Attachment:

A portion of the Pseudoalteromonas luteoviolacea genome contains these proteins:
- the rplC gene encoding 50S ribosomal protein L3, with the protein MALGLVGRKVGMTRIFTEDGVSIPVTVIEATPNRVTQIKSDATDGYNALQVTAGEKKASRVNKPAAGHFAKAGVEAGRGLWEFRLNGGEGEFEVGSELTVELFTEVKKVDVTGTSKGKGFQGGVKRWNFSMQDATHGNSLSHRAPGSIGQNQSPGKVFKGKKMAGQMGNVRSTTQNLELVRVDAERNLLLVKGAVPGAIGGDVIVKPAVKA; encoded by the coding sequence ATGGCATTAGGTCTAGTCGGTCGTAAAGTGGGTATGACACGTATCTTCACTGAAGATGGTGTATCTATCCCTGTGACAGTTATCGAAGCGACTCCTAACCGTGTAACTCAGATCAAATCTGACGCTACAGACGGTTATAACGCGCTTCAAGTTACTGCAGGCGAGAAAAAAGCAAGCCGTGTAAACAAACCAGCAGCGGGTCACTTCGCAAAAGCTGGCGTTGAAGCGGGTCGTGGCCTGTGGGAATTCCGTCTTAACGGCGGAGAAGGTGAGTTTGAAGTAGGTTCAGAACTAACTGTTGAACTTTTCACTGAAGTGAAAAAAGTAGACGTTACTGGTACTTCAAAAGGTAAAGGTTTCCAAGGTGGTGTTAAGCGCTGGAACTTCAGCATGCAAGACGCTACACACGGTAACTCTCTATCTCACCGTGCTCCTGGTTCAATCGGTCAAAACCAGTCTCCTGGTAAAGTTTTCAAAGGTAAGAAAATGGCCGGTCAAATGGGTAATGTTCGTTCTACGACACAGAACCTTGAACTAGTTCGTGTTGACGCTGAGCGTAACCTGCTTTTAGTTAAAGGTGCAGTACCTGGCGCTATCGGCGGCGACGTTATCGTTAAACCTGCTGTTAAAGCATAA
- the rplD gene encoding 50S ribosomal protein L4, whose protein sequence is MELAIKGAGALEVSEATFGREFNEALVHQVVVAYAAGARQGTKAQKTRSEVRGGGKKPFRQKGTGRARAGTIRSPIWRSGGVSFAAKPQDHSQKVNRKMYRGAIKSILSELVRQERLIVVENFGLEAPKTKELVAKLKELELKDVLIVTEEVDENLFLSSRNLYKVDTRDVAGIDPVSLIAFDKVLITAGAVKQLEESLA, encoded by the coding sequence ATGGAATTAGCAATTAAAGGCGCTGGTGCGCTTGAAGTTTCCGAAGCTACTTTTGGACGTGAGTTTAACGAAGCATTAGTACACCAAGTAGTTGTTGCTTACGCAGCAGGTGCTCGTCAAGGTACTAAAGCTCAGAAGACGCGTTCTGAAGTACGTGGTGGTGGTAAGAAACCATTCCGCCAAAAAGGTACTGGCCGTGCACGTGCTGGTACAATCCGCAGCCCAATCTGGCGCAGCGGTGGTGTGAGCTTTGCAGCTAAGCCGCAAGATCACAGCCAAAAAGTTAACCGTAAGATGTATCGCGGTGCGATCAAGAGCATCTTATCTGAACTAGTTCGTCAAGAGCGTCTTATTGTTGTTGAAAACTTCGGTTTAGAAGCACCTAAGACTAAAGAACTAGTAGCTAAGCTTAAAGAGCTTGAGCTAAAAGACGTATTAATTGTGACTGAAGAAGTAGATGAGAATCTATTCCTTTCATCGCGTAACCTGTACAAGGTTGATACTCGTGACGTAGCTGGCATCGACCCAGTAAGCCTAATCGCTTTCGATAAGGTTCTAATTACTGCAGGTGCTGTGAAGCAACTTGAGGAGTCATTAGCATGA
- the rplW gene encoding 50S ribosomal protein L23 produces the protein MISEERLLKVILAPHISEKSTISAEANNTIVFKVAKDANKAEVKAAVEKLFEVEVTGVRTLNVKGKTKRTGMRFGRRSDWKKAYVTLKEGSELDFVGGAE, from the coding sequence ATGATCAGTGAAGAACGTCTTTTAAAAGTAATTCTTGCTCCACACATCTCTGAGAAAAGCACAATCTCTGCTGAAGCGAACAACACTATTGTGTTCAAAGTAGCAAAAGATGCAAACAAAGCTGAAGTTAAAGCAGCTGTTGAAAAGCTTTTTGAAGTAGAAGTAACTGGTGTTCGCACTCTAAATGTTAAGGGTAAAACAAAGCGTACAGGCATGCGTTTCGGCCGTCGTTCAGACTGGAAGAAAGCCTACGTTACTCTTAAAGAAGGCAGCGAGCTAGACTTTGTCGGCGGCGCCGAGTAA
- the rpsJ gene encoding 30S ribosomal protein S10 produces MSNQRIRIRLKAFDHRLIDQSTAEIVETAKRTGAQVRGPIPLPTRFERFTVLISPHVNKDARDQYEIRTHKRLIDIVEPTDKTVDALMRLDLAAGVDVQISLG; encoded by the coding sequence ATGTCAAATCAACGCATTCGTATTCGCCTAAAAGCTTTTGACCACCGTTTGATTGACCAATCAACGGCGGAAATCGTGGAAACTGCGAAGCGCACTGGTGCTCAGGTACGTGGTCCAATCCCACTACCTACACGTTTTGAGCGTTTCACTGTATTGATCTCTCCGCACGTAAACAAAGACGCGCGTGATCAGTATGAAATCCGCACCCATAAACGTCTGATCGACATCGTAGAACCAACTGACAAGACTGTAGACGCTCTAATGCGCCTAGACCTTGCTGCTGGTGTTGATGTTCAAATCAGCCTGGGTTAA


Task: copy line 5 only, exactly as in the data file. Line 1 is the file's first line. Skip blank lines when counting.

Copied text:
- the rpsJ gene encoding 30S ribosomal protein S10 produces MSNQRIRIRLKAFDHRLIDQSTAEIVETAKRTGAQVRGPIPLPTRFERFTVLISPHVNKDARDQYEIRTHKRLIDIVEPTDKTVDALMRLDLAAGVDVQISLG; encoded by the coding sequence ATGTCAAATCAACGCATTCGTATTCGCCTAAAAGCTTTTGACCACCGTTTGATTGACCAATCAACGGCGGAAATCGTGGAAACTGCGAAGCGCACTGGTGCTCAGGTACGTGGTCCAATCCCACTACCTACACGTTTTGAGCGTTTCACTGTATTGATCTCTCCGCACGTAAACAAAGACGCGCGTGATCAGTATGAAATCCGCACCCATAAACGTCTGATCGACATCGTAGAACCAACTGACAAGACTGTAGACGCTCTAATGCGCCTAGACCTTGCTGCTGGTGTTGATGTTCAAATCAGCCTGGGTTAA